A couple of weeks ago, Nissan announced to great fanfare that it was investing £1 billion in a new battery gigafactory in Sunderland.
Backed by a reported grant of £100 million from the Government, this was hailed as a convincing vote of confidence in post-Brexit global Britain.
This week, 900 staff at the car company’s existing plant on Wearside have been sitting at home idle after being ‘pinged’ by the NHS’s Test and Trace app.
Production has been seriously disrupted and there are predictions that factories all over Britain, not just Nissan, will be forced to shut down as hundreds of thousands of employees are ordered to self-isolate.
According to the latest figures available, 520,000 people were told to quarantine last week after receiving Covid alerts on their mobile phones. That figure is expected to increase dramatically.
Soon there may be two or three million perfectly healthy employees stuck indoors doing sod all, when they could be helping Britain get back on its feet. Anyone discovered to have been in brief contact with an ‘infected’ person has to self-isolate for ten days, even though they have been double-jabbed and have no symptoms themselves.
This week, 900 staff at Nissan’s existing plant on Wearside have been sitting at home idle after being ‘pinged’ by the NHS ’s Test and Trace app
Dido Harding’s trigger-happy Test and Trace system is causing chaos, as commerce grinds to a halt. Supermarket shelves are emptying because of a shortage of delivery drivers. Retailers such as Iceland have had to close some stores altogether as a result of supply difficulties and lack of staff.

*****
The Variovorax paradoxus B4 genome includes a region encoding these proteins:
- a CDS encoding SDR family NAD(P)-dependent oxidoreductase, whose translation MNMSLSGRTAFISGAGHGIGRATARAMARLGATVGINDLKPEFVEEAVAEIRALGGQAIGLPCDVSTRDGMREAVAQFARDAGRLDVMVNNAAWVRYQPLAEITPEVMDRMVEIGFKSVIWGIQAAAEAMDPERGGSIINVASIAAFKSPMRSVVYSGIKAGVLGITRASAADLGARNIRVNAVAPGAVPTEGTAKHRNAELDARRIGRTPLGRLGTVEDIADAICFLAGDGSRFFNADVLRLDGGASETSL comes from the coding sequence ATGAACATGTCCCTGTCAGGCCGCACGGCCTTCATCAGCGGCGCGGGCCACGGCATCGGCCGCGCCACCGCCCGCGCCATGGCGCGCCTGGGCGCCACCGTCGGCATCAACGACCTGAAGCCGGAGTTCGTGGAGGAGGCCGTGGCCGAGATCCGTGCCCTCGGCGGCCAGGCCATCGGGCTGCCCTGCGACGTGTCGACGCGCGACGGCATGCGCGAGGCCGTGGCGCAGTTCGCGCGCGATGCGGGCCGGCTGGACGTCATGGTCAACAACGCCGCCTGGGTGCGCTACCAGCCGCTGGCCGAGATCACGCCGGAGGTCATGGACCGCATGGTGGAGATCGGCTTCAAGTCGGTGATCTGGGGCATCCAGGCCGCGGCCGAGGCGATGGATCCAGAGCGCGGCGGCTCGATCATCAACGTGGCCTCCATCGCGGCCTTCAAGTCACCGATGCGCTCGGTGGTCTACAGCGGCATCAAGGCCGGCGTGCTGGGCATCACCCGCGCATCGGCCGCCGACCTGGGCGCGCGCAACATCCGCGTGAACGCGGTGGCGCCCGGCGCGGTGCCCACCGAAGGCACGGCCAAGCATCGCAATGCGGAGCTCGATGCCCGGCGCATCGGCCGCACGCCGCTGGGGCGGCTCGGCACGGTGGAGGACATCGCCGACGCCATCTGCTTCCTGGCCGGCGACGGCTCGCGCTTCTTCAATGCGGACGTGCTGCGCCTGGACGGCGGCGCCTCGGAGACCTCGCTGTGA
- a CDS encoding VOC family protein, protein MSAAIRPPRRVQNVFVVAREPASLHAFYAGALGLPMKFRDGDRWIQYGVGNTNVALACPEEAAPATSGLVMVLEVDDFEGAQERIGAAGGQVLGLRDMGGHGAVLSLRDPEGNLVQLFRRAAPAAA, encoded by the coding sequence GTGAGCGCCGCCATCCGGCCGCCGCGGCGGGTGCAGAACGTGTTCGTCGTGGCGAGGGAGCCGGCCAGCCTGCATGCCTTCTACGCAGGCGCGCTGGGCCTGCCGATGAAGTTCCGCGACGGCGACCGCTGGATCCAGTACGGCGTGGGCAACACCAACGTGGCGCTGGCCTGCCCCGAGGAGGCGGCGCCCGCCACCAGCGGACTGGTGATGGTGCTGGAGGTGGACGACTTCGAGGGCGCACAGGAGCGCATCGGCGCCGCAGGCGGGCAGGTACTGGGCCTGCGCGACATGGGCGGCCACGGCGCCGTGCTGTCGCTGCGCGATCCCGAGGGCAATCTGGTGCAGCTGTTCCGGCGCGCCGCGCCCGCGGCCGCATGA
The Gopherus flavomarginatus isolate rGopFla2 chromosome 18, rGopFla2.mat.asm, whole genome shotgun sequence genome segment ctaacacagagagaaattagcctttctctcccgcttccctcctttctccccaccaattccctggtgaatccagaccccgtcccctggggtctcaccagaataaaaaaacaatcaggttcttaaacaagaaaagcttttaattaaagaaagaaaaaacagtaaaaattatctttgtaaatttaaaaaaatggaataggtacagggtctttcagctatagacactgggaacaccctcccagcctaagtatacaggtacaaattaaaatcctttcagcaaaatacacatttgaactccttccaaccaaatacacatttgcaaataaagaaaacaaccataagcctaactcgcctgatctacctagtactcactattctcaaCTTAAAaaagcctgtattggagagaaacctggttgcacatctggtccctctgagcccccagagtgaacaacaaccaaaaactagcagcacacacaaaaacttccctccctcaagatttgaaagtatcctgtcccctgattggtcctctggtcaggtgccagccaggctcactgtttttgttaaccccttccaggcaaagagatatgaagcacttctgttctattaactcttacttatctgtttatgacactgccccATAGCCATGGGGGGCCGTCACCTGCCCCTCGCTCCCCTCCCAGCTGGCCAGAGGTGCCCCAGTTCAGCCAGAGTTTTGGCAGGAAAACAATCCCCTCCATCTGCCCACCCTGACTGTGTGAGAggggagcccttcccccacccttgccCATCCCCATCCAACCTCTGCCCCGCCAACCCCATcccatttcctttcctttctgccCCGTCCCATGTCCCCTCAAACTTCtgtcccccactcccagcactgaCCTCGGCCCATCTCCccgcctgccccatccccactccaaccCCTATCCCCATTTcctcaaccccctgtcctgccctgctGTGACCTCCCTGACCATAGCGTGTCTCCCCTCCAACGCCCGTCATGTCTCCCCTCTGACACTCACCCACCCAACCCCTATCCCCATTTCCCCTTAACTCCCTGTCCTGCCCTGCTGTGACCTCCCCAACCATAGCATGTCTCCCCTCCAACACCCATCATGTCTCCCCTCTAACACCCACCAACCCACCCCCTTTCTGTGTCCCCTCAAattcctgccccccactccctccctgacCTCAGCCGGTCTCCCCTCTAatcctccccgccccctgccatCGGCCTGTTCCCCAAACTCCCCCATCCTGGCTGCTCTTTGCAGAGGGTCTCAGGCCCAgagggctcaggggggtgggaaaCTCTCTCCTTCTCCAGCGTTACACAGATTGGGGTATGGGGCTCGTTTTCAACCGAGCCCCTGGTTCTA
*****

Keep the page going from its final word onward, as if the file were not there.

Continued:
The travel and hospitality industries are in utter disarray. Trains are being cancelled and the airports are in meltdown, with queues up to six hours at Heathrow because security staff are off work. The summer holiday plans of millions, who have been confined to barracks for the past 16 months, are being ruined at a moment’s notice.
How the hell is anyone supposed to plan anything while Test and Trace remains in place? Yet it should have been scrapped months ago.
Test and Trace was supposed to be our safeguard against the spread of Covid before the vaccines were developed. Now that virtually everyone at risk has received both doses, it’s effectively redundant.
But far from winding the scheme down, it’s full steam ahead.
Having spent billions on the technology, the bureaucrats are determined to use it — regardless of the widespread damage it is causing. Next Monday was supposed to be ‘freedom day’ when we finally cast off the shackles of lockdown and the economy roared back into life at warp factor nine.
This time round, the pingers are doing more damage to industry and the economy than Arthur Scargill’s pickets ever did
Yet ministers insist that Test and Trace will stay in place for at least another month and reports that the app would be adjusted to make it less sensitive seem to have been wide of the mark.
Now there’s a surprise. I’ve been warning you for more than a year not to expect a return to the Old Normal. The politicians, the so-called ‘experts’ and the standing bureaucracy were never going to relinquish the power they have seized since last March. The restrictions on our liberty have merely been repackaged and made even more complicated and confusing.
Meet the new rules, worse than the old rules.
Far from granting our ‘freedom’ they are already gearing up to reintroduce lockdown in the autumn, peddling horror stories about a coming explosion of respiratory diseases such as flu. Why? Covid no longer poses a widespread mortal threat, no matter how many blood-curdling variants they invent. The latest is the Lambada Variant. Next week, presumably, it’ll be the Macarena.